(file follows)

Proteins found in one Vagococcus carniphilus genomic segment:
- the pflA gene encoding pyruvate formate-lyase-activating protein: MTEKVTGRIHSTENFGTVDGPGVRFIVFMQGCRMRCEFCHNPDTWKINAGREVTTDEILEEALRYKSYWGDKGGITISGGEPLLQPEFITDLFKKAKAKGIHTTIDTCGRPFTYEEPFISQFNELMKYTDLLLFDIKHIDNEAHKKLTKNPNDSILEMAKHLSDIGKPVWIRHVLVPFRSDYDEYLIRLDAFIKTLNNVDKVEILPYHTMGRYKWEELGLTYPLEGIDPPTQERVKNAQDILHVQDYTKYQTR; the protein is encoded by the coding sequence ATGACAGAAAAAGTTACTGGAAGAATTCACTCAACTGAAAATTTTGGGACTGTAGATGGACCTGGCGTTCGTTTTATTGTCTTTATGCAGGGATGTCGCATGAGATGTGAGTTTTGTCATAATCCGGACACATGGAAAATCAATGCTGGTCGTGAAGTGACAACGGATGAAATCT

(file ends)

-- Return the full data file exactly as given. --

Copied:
Proteins found in one Vagococcus carniphilus genomic segment:
- the pflA gene encoding pyruvate formate-lyase-activating protein: MTEKVTGRIHSTENFGTVDGPGVRFIVFMQGCRMRCEFCHNPDTWKINAGREVTTDEILEEALRYKSYWGDKGGITISGGEPLLQPEFITDLFKKAKAKGIHTTIDTCGRPFTYEEPFISQFNELMKYTDLLLFDIKHIDNEAHKKLTKNPNDSILEMAKHLSDIGKPVWIRHVLVPFRSDYDEYLIRLDAFIKTLNNVDKVEILPYHTMGRYKWEELGLTYPLEGIDPPTQERVKNAQDILHVQDYTKYQTR; the protein is encoded by the coding sequence ATGACAGAAAAAGTTACTGGAAGAATTCACTCAACTGAAAATTTTGGGACTGTAGATGGACCTGGCGTTCGTTTTATTGTCTTTATGCAGGGATGTCGCATGAGATGTGAGTTTTGTCATAATCCGGACACATGGAAAATCAATGCTGGTCGTGAAGTGACAACGGATGAAATCT